Leslie S. Jamison '04 is an essayist and novelist who directs the nonfiction writing concentration at Columbia University School of the Arts. Jamison visited Harvard on Oct. 1 while on tour for her newest essay collection, “Make It Scream, Make It Burn. ” In between introducing her baby daughter to her undergraduate house (Pforzheimer) and discussing her essay collection with English Professor James Wood before a crowd in Fong Auditorium, Jamison spoke with FM in the Barker Center courtyard.
FM: What is it like to revisit Harvard now, when you've revisited it so many times in your writing?
LSJ: Coming here, it was like that thrilling and terrifying threshold moment of self-making, and I think there was a kind of deferral, of never quite feeling at home in my world when I was a child or a teenager, and thinking, maybe when I'm embarking on life on my own then this project of inhabiting myself will happen. Then inevitably, when you finally hit the horizon that you've been aching toward, there's this terror. Because here you are, and what will happen now? I think that's part of why I felt such a sense of being lost when I was first here, and that really keen sense of needing to prove myself and feeling constantly like I was falling short — which I think Harvard as a place can certainly produce in people — but it was almost this feeling that I'd carried around with me all my life, that Harvard then managed to put an official language or structure around. In order to exist, you need to prove you're good enough to exist.
I really struggled with that. It's less that I feel like I found myself here, and more that I feel I found relationships and community, which is maybe a way of saying that that is where my sense of self ultimately resides. And maybe that's part of why I keep coming back to it, is trying to make sense of what parts of myself were forged here, and how and why, and what part other people played, and what part drinking played, and what role art played, because all of those felt like they were part of that conversation.
FM: Or, "You've described yourself as a person who once wanted to take up as little space as possible. Do you still feel like that person? When did you start thinking of yourself as a writer and stop thinking of yourself as... a girl?"
LSJ: Well, I was recently having dinner with some friends and we were talking about conversational tics, because I had an ex who wrote a memoir and he called me out for always saying, "I will say," at the beginning of everything.
LSJ: It was funny, because he's right! But he read it as if I was declaring that I had something important to say by saying, "I will say." And I realized that I say it all the time almost as a confession of partiality, like, I can't really issue the full or comprehensive take on this thing, but I will say, X. Then I also became, in a paralyzing flood, aware of all my other tics, including the fact that I often say, "It's really interesting that," and then say the thing. Which is really embarrassing because it's as if I'm advertising things I say before I say them, but I really think it comes from insecurity. From some part of me that's still 10 and still feels like I have to raise my hand at the dinner table and say — listen, listen, listen, everybody, I do have something to say. All that to say, it's really interesting that I think I do still often feel afraid of being excessive, of taking up too much space, or wanting too much, or wanting another person too much, or wanting things I can't have; all those various forms of too muchness, which feel like they are continuous with the 17-year-old self who was literally afraid of taking up too much space.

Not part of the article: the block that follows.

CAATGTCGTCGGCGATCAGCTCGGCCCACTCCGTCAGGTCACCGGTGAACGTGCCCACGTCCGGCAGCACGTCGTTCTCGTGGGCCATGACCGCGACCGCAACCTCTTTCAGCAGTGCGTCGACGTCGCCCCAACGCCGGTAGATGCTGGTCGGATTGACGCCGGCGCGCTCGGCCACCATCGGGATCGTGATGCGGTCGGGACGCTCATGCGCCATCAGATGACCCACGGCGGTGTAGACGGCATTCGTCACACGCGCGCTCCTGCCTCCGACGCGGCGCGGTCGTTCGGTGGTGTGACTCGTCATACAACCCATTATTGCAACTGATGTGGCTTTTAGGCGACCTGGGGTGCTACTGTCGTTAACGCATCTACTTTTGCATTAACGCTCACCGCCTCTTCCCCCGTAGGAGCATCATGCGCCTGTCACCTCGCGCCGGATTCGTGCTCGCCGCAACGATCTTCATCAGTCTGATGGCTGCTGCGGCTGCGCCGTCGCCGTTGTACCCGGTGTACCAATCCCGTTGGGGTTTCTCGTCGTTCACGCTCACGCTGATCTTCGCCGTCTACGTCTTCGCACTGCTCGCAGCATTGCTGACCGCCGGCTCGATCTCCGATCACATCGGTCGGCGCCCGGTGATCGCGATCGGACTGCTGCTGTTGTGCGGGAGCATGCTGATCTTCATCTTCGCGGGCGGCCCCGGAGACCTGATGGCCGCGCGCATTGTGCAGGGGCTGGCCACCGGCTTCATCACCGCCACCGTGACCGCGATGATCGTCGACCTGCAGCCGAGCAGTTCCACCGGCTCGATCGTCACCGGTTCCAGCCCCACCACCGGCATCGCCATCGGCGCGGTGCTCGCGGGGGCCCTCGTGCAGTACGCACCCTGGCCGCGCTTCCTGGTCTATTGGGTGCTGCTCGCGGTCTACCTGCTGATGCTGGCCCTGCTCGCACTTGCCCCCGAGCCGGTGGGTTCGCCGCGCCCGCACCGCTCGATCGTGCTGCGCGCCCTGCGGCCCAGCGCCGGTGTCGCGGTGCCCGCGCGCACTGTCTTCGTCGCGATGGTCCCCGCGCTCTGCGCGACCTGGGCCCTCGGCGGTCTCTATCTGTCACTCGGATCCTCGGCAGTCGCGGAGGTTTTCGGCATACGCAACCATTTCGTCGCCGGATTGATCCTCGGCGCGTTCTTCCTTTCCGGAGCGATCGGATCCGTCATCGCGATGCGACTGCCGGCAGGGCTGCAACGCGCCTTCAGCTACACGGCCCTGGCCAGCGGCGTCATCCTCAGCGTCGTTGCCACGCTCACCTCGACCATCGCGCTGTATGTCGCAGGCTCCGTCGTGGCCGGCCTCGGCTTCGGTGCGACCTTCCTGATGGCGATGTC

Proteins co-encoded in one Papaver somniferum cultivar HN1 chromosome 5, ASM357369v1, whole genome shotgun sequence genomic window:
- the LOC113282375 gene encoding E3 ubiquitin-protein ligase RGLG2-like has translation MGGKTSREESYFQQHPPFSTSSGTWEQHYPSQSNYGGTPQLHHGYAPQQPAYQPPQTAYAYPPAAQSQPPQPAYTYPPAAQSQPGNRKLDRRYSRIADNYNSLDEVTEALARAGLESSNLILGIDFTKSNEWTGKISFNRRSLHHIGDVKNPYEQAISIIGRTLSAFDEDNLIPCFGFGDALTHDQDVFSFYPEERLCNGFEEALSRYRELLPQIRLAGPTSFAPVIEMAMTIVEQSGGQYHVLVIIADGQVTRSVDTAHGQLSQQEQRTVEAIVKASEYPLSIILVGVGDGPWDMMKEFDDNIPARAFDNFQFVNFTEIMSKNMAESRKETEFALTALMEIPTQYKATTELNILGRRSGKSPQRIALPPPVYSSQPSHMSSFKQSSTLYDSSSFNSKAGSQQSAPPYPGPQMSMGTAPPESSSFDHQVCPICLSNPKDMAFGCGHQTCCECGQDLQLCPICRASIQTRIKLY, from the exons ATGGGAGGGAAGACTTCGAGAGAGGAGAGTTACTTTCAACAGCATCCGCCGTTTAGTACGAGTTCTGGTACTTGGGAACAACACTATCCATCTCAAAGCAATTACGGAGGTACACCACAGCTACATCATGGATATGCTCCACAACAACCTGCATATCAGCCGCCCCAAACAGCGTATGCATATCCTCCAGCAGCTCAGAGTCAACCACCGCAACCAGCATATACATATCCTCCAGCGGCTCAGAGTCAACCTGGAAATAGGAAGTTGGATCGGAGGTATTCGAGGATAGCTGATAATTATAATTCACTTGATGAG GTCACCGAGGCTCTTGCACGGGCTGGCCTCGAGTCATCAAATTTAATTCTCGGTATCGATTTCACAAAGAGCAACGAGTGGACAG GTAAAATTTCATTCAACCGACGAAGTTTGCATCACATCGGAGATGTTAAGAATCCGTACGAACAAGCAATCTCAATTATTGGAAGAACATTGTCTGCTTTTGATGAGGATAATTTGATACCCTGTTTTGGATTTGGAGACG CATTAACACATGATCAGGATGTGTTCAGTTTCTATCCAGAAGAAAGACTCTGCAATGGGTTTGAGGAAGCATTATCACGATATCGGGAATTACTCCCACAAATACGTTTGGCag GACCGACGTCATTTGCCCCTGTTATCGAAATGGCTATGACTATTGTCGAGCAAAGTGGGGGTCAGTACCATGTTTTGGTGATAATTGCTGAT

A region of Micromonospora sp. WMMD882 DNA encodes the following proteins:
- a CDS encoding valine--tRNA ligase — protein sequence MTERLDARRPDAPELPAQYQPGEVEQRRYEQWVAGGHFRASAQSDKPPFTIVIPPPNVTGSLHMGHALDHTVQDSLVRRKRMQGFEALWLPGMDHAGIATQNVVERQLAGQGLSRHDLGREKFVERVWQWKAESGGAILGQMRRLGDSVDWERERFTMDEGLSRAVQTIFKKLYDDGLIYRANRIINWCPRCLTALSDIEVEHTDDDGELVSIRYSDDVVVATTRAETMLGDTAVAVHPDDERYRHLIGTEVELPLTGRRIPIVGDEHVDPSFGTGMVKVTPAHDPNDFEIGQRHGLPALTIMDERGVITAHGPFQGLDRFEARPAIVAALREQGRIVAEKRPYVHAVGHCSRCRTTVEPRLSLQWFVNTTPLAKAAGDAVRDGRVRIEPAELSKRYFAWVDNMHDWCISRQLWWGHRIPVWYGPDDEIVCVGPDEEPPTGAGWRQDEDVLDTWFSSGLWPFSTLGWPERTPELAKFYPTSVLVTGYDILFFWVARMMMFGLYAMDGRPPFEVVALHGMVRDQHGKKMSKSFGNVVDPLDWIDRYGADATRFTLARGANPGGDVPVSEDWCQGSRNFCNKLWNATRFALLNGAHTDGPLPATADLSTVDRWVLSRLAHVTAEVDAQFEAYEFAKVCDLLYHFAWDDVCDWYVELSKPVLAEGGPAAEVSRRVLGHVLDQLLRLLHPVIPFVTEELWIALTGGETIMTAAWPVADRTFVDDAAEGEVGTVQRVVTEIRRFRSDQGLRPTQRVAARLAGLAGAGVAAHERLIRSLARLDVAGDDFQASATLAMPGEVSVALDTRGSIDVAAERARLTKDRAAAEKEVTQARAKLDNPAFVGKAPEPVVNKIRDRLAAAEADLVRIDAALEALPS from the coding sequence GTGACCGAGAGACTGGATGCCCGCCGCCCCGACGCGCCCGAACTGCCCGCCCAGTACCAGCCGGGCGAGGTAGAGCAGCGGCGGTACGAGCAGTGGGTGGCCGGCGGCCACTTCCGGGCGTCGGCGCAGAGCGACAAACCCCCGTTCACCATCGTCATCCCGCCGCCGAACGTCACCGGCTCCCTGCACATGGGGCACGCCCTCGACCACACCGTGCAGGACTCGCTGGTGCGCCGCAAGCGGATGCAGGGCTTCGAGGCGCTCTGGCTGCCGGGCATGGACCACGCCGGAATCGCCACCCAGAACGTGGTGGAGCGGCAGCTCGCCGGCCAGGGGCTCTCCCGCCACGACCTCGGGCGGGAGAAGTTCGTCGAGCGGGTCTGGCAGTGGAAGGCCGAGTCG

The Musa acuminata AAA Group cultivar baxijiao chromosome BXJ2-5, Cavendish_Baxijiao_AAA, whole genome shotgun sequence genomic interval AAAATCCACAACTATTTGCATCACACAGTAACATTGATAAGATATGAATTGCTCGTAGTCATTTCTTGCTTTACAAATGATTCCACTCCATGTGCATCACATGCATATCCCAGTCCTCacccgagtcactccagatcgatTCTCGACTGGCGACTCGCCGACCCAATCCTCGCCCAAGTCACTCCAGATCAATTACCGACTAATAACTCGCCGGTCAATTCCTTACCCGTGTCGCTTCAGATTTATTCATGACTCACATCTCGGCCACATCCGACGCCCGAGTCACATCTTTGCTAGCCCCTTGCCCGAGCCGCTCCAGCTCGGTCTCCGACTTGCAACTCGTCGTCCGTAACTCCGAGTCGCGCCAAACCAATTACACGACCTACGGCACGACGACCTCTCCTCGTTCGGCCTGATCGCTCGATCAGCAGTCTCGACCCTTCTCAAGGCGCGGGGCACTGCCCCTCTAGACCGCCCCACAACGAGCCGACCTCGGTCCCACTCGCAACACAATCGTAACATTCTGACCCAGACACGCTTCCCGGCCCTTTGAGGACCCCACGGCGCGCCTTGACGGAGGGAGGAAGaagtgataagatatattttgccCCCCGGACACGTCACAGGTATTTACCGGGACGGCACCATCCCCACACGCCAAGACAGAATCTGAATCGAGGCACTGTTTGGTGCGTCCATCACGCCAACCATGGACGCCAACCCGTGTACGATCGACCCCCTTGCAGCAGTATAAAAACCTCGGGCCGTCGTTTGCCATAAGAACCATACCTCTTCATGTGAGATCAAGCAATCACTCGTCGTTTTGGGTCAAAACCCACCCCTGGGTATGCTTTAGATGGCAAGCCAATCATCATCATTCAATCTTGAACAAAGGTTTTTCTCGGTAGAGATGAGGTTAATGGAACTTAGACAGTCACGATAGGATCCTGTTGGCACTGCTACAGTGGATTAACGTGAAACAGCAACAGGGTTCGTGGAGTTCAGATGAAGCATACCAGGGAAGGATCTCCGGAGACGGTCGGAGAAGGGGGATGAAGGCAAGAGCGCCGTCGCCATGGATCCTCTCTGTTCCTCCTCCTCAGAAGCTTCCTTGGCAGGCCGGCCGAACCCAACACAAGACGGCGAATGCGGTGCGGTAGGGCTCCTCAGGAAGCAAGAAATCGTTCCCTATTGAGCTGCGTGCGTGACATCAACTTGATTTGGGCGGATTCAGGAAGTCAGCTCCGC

So even though I am drawn to conversion narratives where we transform, and are no longer ourselves — that's a very American story; I think a lot of us are drawn to versions of that story — I do also think we're more like, I don't know, trees, or Russian dolls. I mean, I do totally believe in transformation, I believe in everything Lana Del Ray sings in her album, but we’re also always holding the old selves inside, too. Even though I do feel quite different from that 18-year-old version of self, I still feel that the things that she was afraid of, I'm still afraid of, but sometimes those fears just go by different names. The things she longed for are still the things I long for. And maybe that's the axis upon which I feel most connected to her, still, is the axis of longing, because I feel like a lot of those motivating desires are still the same.
FM: Which are what?
LSJ: Like longing to be loved, basically. And a lot of things are subcategories of that great longing. Wanting to be good enough, and — I don't know if the desire to make great art is wholly about wanting to be loved, but I think it shares something, in the sense of wanting to be heard.
— Magazine writer Eva K. Rosenfeld can be reached at email@example.com.